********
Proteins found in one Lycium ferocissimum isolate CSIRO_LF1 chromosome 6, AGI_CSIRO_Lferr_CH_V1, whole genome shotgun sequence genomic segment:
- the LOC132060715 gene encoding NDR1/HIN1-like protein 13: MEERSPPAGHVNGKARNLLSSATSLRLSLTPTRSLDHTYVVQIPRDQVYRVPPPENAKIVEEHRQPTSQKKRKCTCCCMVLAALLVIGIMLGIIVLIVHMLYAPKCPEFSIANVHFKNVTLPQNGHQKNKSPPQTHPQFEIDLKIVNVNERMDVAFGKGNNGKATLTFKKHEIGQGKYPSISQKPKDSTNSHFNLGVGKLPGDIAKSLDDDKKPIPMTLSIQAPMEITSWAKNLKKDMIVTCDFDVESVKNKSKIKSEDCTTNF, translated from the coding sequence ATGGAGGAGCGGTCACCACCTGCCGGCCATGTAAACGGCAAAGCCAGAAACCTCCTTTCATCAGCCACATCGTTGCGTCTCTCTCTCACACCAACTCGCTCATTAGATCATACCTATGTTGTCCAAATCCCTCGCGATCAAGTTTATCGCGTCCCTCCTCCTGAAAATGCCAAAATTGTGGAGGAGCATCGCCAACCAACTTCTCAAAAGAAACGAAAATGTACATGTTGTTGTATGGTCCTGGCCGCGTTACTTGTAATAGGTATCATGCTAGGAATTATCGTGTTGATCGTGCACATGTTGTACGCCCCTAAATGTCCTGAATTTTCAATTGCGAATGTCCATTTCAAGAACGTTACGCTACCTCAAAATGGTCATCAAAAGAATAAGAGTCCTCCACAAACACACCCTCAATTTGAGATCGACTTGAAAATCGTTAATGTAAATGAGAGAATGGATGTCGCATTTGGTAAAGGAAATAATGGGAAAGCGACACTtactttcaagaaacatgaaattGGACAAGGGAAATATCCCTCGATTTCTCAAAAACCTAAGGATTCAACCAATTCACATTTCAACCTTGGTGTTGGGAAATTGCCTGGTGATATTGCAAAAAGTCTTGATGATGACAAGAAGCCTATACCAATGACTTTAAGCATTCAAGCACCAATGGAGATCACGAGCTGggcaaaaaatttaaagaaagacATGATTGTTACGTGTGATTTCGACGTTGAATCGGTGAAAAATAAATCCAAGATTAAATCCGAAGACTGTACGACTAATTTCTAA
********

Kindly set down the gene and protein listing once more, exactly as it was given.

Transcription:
Proteins found in one Lycium ferocissimum isolate CSIRO_LF1 chromosome 6, AGI_CSIRO_Lferr_CH_V1, whole genome shotgun sequence genomic segment:
- the LOC132060715 gene encoding NDR1/HIN1-like protein 13: MEERSPPAGHVNGKARNLLSSATSLRLSLTPTRSLDHTYVVQIPRDQVYRVPPPENAKIVEEHRQPTSQKKRKCTCCCMVLAALLVIGIMLGIIVLIVHMLYAPKCPEFSIANVHFKNVTLPQNGHQKNKSPPQTHPQFEIDLKIVNVNERMDVAFGKGNNGKATLTFKKHEIGQGKYPSISQKPKDSTNSHFNLGVGKLPGDIAKSLDDDKKPIPMTLSIQAPMEITSWAKNLKKDMIVTCDFDVESVKNKSKIKSEDCTTNF, translated from the coding sequence ATGGAGGAGCGGTCACCACCTGCCGGCCATGTAAACGGCAAAGCCAGAAACCTCCTTTCATCAGCCACATCGTTGCGTCTCTCTCTCACACCAACTCGCTCATTAGATCATACCTATGTTGTCCAAATCCCTCGCGATCAAGTTTATCGCGTCCCTCCTCCTGAAAATGCCAAAATTGTGGAGGAGCATCGCCAACCAACTTCTCAAAAGAAACGAAAATGTACATGTTGTTGTATGGTCCTGGCCGCGTTACTTGTAATAGGTATCATGCTAGGAATTATCGTGTTGATCGTGCACATGTTGTACGCCCCTAAATGTCCTGAATTTTCAATTGCGAATGTCCATTTCAAGAACGTTACGCTACCTCAAAATGGTCATCAAAAGAATAAGAGTCCTCCACAAACACACCCTCAATTTGAGATCGACTTGAAAATCGTTAATGTAAATGAGAGAATGGATGTCGCATTTGGTAAAGGAAATAATGGGAAAGCGACACTtactttcaagaaacatgaaattGGACAAGGGAAATATCCCTCGATTTCTCAAAAACCTAAGGATTCAACCAATTCACATTTCAACCTTGGTGTTGGGAAATTGCCTGGTGATATTGCAAAAAGTCTTGATGATGACAAGAAGCCTATACCAATGACTTTAAGCATTCAAGCACCAATGGAGATCACGAGCTGggcaaaaaatttaaagaaagacATGATTGTTACGTGTGATTTCGACGTTGAATCGGTGAAAAATAAATCCAAGATTAAATCCGAAGACTGTACGACTAATTTCTAA